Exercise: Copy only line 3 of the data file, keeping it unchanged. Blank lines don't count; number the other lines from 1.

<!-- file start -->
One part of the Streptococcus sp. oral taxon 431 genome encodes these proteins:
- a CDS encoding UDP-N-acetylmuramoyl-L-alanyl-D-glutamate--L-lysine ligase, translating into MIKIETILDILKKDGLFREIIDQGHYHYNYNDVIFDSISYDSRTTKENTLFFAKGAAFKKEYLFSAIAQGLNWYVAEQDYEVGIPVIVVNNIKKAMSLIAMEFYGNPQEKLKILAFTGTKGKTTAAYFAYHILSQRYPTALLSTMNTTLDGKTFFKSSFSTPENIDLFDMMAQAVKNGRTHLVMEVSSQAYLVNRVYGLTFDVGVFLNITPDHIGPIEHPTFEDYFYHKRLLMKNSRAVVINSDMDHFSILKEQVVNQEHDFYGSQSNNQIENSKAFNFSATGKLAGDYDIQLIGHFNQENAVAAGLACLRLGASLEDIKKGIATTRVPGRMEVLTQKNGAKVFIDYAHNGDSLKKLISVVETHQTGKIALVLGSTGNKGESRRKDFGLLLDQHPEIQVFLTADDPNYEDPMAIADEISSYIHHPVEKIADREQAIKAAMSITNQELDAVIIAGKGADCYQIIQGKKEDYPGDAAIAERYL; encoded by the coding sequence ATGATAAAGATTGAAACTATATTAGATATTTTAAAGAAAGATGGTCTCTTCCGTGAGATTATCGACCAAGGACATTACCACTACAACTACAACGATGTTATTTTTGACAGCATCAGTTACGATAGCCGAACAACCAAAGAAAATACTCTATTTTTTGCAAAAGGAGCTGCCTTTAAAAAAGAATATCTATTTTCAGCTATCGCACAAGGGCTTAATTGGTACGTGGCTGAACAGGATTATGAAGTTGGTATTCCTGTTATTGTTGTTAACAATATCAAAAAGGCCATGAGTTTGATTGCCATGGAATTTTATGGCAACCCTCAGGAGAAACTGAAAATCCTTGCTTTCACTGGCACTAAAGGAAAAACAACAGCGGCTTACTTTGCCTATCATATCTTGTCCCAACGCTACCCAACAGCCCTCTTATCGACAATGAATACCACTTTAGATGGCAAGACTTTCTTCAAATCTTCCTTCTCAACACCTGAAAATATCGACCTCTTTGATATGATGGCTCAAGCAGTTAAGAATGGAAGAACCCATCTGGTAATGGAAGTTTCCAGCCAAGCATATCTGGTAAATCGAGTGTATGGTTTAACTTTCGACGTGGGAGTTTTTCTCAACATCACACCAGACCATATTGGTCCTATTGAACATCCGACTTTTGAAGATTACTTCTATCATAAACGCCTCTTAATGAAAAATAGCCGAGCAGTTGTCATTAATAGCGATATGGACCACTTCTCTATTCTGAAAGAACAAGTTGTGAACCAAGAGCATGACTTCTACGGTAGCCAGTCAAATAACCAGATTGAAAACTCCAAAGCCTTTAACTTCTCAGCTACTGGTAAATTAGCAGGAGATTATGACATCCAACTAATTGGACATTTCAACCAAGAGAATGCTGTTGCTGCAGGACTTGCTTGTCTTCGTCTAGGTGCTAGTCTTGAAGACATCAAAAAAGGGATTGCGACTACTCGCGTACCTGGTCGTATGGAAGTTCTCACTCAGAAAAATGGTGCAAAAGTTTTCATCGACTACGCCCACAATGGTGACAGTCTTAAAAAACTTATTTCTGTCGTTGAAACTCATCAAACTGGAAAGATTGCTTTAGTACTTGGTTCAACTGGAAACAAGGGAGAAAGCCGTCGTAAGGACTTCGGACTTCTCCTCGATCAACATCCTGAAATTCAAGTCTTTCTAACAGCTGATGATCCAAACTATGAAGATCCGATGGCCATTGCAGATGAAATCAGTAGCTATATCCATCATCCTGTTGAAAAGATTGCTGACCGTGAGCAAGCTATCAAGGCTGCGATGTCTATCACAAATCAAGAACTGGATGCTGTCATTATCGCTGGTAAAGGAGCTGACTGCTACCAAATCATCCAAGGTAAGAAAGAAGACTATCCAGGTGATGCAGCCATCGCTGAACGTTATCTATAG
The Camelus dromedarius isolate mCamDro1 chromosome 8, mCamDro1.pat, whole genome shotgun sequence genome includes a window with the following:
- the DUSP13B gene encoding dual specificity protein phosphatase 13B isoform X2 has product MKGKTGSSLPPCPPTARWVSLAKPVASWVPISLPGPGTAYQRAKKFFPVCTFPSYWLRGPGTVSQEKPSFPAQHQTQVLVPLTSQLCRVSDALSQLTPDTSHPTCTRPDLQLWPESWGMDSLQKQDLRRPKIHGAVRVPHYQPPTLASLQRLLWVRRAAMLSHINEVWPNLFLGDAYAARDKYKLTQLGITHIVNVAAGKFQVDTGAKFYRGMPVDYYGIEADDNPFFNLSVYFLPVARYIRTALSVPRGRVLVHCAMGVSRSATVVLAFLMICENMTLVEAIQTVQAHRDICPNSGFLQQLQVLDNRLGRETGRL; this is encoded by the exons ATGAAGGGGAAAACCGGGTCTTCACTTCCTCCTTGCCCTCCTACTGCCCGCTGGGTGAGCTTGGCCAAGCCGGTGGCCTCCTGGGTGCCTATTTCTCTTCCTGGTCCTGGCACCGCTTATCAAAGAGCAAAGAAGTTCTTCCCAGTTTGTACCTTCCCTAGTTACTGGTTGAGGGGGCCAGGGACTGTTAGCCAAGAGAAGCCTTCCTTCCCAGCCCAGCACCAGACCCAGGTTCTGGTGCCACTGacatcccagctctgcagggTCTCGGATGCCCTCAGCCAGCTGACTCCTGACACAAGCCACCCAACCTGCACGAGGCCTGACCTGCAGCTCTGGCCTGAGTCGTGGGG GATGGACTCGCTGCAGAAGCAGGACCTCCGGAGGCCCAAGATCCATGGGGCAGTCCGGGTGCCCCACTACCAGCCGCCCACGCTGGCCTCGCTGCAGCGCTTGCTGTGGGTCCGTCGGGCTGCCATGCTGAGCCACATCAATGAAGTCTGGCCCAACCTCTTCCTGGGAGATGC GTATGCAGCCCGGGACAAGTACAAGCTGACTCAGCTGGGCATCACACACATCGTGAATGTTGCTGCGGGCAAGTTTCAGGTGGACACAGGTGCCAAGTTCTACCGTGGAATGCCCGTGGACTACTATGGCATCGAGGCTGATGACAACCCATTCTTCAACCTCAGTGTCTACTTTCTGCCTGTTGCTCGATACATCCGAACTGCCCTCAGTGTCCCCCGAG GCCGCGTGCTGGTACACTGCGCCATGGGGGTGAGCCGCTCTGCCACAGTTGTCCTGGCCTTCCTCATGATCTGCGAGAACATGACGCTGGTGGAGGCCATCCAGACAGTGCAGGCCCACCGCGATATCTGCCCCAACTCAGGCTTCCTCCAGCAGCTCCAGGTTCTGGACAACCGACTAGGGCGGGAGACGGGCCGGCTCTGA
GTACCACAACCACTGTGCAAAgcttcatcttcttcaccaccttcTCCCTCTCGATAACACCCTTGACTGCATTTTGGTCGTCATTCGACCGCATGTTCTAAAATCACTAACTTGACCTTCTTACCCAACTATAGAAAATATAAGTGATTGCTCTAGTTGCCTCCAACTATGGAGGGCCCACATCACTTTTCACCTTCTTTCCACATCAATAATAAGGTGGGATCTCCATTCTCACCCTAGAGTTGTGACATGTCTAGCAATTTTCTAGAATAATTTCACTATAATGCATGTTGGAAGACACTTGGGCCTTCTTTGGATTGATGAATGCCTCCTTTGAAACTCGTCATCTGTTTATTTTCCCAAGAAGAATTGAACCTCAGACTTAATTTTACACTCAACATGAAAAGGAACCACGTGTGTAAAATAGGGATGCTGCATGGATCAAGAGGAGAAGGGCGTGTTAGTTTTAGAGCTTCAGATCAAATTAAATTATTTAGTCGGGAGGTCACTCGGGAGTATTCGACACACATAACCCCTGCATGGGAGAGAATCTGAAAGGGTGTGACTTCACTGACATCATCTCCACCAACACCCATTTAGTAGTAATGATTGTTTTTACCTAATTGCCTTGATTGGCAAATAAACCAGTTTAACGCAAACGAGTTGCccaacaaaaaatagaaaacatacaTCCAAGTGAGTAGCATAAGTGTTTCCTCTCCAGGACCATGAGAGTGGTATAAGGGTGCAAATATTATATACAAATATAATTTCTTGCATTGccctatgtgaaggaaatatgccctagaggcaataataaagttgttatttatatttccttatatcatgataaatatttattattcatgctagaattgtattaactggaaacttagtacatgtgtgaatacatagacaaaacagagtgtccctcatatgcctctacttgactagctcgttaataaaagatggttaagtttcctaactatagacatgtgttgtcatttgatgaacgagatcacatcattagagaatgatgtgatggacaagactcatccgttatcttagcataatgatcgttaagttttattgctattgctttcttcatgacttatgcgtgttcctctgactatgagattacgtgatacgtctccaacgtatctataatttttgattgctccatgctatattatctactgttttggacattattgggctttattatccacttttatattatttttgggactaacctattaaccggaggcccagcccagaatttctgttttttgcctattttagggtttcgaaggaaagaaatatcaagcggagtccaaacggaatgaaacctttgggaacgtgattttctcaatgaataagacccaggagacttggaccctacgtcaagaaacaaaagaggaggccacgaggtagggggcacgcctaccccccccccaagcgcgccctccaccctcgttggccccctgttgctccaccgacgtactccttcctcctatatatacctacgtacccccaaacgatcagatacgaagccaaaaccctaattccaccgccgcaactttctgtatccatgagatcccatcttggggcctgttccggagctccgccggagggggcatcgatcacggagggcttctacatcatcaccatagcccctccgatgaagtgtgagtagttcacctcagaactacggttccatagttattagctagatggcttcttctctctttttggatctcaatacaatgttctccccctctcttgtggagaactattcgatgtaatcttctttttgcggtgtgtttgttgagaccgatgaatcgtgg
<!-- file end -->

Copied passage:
The Camelus dromedarius isolate mCamDro1 chromosome 8, mCamDro1.pat, whole genome shotgun sequence genome includes a window with the following: